Montreal-based Xue Yiwei has been hailed as one of China’s most charismatic literary stylists; however, his recently translated novel was banned in his home country. Dr. Bethune’s Children begins when a chance encounter in a Montreal supermarket inspires its narrator to write a series of letters to Dr Norman Bethune, the Canadian communist who brought modern medicine to China. In conversation with Linda Jaivin, Xue discusses his novel that illustrates the very human consequences of the distress and repression that have marked an entire generation.

Supported by the Consulate General of Canada, Sydney.

Xue Yiwei (International)

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Xue Yiwei is the author of 18 acclaimed books in Chinese, including five novels, five collections of short stories and novellas, and five literary essays. Ha Jin called him “a maverick in contemporary Chinese literature”, and his works have been translated into English, French, Swedish, German and Italian. The English version of Dr. Bethune’s Children, a novel banned in China for more than 6 years, has drawn international attention since its English publication in 2017. Yiwei lives in Canada.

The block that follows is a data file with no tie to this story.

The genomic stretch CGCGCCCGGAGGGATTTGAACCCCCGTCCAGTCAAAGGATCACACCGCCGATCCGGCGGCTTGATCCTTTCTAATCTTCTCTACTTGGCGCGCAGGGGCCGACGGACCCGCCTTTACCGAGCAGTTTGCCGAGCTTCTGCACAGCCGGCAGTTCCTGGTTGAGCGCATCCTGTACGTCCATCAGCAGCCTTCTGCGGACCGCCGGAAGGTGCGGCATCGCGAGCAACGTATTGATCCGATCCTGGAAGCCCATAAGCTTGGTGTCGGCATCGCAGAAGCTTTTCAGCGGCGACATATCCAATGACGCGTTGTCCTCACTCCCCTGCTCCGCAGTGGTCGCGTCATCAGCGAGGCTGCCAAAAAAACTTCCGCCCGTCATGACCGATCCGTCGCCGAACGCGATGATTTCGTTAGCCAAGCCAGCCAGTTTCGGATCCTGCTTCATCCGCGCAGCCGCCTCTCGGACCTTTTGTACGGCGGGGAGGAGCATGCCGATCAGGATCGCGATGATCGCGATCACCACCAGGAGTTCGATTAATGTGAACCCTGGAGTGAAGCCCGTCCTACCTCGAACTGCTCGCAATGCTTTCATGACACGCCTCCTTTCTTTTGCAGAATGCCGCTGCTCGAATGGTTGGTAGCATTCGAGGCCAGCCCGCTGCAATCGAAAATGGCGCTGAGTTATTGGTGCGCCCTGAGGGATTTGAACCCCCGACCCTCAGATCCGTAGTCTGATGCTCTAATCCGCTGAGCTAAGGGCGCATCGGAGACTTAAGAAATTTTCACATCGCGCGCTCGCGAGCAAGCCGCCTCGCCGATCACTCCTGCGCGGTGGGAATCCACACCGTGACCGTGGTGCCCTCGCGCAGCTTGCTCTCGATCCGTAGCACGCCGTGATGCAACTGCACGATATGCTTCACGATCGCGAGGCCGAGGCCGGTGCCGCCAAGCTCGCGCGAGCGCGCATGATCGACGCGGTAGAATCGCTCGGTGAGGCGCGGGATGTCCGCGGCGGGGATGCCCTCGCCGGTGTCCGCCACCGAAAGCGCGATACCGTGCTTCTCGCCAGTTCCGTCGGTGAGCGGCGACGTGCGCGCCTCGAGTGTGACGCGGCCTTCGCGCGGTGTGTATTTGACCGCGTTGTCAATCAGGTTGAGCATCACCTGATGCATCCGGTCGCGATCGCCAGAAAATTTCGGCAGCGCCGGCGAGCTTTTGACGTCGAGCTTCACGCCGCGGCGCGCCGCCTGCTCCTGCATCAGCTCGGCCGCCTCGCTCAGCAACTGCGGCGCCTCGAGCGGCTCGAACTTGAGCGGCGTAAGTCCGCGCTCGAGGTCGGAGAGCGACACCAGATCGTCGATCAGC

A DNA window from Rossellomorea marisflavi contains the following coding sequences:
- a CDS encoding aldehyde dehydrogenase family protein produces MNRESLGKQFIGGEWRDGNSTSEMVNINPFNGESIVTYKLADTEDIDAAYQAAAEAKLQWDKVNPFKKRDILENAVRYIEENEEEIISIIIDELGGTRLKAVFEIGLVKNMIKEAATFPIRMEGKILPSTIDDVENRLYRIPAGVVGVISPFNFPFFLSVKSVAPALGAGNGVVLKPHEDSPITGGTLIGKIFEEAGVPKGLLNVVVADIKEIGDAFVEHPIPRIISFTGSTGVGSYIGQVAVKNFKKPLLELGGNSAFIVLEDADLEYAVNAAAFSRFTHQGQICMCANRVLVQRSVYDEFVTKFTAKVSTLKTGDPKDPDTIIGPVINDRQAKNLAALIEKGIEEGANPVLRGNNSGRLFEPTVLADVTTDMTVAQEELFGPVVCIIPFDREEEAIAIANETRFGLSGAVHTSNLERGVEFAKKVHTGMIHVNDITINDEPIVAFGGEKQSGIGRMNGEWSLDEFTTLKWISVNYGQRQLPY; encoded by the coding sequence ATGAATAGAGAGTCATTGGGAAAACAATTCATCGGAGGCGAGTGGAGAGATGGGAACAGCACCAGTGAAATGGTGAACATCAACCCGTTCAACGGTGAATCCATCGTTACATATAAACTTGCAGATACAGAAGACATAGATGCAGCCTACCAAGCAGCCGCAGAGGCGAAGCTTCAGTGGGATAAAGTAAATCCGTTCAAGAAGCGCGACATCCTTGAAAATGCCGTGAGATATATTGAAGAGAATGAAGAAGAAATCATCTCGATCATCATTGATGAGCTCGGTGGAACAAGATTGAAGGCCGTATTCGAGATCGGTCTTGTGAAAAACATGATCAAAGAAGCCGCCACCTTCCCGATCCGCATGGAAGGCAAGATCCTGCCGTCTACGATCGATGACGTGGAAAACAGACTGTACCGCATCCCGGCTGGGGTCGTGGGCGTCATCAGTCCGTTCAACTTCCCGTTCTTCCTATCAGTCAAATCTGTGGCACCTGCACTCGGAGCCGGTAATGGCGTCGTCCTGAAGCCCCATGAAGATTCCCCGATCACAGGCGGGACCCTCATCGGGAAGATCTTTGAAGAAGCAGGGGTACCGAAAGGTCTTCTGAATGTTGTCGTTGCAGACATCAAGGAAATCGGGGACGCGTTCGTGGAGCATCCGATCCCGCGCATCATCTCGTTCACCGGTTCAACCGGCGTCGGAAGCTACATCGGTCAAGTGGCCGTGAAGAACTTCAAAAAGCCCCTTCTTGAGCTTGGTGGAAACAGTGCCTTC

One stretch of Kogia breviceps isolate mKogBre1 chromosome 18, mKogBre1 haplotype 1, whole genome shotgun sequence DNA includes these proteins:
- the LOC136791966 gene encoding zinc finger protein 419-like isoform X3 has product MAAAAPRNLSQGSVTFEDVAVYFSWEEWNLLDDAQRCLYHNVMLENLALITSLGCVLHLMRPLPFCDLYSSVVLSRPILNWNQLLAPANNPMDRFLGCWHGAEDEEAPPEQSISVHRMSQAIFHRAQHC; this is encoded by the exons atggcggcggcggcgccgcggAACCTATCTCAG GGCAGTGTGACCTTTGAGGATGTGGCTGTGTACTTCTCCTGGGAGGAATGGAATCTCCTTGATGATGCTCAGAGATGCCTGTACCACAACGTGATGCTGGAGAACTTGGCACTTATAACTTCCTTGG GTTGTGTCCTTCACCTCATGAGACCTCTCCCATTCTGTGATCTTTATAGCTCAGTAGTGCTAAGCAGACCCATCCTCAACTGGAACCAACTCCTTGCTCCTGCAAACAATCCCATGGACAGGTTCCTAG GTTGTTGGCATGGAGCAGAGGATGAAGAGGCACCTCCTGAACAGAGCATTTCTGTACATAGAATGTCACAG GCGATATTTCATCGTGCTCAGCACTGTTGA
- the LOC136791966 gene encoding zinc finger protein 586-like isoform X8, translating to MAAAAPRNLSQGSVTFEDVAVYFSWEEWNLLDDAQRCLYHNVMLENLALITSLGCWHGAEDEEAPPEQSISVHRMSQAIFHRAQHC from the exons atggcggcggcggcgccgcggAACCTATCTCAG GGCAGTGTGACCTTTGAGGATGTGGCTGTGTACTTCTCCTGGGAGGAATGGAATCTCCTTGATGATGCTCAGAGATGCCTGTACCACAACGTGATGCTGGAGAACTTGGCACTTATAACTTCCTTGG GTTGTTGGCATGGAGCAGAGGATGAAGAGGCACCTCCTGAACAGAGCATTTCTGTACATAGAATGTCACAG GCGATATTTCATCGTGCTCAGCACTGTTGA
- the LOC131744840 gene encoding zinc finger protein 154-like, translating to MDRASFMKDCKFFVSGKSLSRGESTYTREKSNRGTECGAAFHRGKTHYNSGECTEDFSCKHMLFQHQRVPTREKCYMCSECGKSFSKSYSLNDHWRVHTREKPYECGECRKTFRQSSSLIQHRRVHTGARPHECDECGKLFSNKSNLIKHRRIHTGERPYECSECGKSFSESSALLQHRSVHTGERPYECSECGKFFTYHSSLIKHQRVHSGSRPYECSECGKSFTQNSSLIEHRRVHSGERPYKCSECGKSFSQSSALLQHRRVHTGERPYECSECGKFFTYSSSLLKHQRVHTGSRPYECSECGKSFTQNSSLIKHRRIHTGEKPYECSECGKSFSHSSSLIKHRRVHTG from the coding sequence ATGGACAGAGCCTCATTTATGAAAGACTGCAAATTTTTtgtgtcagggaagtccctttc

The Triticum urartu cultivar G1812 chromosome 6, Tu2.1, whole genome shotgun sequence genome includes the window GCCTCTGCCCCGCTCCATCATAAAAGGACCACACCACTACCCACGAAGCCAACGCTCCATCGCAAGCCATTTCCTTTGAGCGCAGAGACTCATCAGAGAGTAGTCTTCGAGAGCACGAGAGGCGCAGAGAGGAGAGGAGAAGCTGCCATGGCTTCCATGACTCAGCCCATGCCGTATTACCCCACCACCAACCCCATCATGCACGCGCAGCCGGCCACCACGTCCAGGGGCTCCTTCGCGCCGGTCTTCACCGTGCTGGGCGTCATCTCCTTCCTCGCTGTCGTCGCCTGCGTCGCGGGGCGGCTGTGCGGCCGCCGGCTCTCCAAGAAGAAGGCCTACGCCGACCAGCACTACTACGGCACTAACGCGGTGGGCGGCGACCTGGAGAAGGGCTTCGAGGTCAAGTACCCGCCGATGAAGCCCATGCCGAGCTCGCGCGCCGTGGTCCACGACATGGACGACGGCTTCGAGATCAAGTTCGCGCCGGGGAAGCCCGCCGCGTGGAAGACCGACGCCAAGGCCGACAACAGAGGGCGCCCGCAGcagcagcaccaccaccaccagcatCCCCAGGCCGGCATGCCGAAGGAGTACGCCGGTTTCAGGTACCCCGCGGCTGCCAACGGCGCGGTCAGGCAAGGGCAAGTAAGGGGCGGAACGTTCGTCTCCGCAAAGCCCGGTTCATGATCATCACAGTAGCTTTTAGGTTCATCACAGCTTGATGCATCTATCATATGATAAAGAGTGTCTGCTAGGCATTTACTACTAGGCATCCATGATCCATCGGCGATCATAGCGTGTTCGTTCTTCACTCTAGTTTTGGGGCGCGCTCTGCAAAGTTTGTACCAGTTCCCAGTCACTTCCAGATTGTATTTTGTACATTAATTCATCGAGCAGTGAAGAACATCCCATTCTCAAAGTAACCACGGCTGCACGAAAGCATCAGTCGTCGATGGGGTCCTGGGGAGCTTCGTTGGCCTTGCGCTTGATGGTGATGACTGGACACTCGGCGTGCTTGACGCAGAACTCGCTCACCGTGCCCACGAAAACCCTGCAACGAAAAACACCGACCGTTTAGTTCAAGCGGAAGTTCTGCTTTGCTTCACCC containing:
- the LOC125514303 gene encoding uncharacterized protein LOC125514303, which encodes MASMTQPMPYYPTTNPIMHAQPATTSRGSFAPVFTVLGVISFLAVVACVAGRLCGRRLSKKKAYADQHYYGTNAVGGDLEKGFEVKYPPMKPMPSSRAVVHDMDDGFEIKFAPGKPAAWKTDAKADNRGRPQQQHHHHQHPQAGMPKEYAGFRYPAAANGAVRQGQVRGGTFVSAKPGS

Linda Jaivin (Australian)

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Linda Jaivin is the author of eleven books, a literary translator from Chinese specialising in film, and co-editor of the ANU's China Story Yearbook. She is also a prolific essayist, occasional playwright and first-time curator. Her first book, the comic erotic Eat Me, was an international bestseller. Her China memoir The Monkey and the Dragon, and novels A Most Immoral Woman and The Empress Lover all explore aspects of the foreign experience of China.